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Dressed for Success

By Michael Cervin | Photos by Manny Espinoza

Growing up, Tracy Delaney Odle thought she wanted to be a lawyer. But then she found herself sneaking into her mother’s closet and wearing the fancy designer clothes; she wasn’t interested in the clothes her mother had made for her. Odle’s passion for couture took hold and dreams of law school faded.

Today, Odle has given Carmel-by-the-Sea a high-level shopping experience with Augustina’s Boutique. Remodeled, revamped, and recreated, it houses a curated collection of fashionable clothing and accessories from around the globe. Making and offering hand-knit sweaters, leather, and suede, the original Augustina’s Leather’s opened in Carmel in 1987, and was named for Odle’s sister. “My mother was originally a designer on 7th Avenue in New York and had several stores across the US,” she explains. “She was the most incredible woman, inside and out.” Odle admits that her mother has been her biggest influence. She also counts Barbara Streisand as an influencer: “She always had such beautiful taste and made such dynamic choices,” says Odle.

Early on for Odle, Carmel was primarily a place where her family had a clothing store. “My mother loved Carmel more than any place we lived,” she says. But one day, Odle stopped in Carmel and never left. “I met my [future] wonderful husband of 26 years, who is a saint and incredibly supportive of me.” She also found herself with a 402-square-foot store. Within a few years, sales averaged $170,000 and soon grew to over several million dollars a year. Part of that success was Paula Lishman’s sustainable line of hand-knit furs. “We are still her only outlet in the US,” she says.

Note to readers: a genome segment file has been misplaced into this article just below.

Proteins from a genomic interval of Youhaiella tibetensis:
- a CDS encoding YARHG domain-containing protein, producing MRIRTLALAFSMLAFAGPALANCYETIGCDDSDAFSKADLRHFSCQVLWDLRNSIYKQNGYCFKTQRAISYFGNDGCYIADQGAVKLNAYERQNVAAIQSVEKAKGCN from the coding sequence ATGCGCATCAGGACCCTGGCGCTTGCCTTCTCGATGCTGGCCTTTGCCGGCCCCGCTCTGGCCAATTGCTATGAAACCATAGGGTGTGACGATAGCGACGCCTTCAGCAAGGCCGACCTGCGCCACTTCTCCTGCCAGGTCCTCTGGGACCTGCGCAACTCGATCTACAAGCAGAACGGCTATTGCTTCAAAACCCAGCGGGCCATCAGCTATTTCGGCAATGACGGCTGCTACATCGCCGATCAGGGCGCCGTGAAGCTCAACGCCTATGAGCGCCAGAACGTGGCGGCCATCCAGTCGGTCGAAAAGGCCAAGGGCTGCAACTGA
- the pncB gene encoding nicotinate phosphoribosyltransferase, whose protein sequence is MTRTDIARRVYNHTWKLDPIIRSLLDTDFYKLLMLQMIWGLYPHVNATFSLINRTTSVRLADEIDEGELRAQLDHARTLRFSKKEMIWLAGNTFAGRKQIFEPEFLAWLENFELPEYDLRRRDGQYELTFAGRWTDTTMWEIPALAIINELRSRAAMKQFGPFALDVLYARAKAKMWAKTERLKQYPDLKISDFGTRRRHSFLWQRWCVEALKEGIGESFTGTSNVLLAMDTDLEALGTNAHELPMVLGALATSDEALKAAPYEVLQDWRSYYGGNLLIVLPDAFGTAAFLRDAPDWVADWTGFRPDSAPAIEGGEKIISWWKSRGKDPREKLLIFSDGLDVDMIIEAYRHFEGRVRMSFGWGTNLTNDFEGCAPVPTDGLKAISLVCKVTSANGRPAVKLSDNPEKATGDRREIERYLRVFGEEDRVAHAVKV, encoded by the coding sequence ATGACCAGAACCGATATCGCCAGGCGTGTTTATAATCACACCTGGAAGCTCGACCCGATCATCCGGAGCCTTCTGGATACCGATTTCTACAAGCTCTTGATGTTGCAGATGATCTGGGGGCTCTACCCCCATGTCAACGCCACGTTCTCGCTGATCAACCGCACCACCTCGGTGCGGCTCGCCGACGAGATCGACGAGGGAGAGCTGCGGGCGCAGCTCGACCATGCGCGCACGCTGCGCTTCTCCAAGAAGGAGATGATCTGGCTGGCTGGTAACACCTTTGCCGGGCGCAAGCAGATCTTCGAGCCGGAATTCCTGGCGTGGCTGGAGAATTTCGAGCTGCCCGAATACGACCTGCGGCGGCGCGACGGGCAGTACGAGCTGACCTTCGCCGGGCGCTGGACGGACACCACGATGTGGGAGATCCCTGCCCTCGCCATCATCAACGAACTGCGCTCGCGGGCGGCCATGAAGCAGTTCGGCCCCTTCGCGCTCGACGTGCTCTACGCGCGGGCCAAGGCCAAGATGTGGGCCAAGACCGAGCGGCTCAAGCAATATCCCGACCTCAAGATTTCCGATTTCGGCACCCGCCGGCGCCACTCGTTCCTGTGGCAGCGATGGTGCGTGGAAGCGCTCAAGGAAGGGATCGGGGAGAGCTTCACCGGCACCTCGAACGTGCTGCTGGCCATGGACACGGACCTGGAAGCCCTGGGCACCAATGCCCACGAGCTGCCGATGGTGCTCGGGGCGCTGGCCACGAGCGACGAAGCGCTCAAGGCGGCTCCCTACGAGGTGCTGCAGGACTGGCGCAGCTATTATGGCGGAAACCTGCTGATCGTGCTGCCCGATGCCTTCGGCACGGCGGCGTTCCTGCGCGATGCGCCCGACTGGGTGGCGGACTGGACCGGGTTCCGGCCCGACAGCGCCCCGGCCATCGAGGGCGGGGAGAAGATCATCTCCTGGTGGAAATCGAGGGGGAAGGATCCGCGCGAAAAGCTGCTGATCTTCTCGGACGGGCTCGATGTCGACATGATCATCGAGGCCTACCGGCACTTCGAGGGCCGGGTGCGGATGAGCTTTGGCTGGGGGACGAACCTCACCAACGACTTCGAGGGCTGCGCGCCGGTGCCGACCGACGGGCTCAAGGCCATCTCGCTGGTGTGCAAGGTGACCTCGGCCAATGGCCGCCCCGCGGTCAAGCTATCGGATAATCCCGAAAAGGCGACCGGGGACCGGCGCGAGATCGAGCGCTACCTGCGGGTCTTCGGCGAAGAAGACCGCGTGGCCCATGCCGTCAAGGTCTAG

A few years ago, Odle wanted to do something non-fur-related—a designer boutique. “I gutted the store and implemented a design matrix unheard of within a four-hour radius,” she says. “I carry Loro Piana, Jimmy Choo, Nancy Gonzalez, Marni, Oscar de la Renta, a pretty amazing collection.” Most designers of this stature don’t sell to small independent stores, but Odle has a dedicated, loyal clientele. “We carry high-end designer jewelry with cult-like followings,” she says. Odle even advertises her cell phone number, something unheard of. “I pretty much answer it 20 hours a day,” she says, “I live to make my clients happy, and I work 24/7 for them.”

According to Odle, the current state of fashion is wearable and comfortable for the world in which we live today. “In my business, customers will buy expensive, small items that may cost $20,000 to $50,000 . . . which are subtle yet casual. Luxury shoppers are still wearing beautiful clothes, but they are toned down, so that many people don’t even notice,” she says. “It’s really about fabric, touch, and feel, because the world is so unhappy. With COVID, people need clothing to hug them and make them feel comfortable. That’s what true fashion is about.” But 2020 was unlike any year she’s seen. While she still has her dedicated clientele, there has been a big shift to online purchasing.

The sense of community within Carmel is also important to Odle, and she hopes locals continue to support local businesses where they can receive hospitality they cannot get from an online source. While a big box retailer or online store won’t know your name, Odle does. For her, the future is still bright. “I’m not going anywhere. I’m a warrior, everyone knows I’m a warrior,” she says. “I work harder than anyone else, but I love what I do.” For more information, visit


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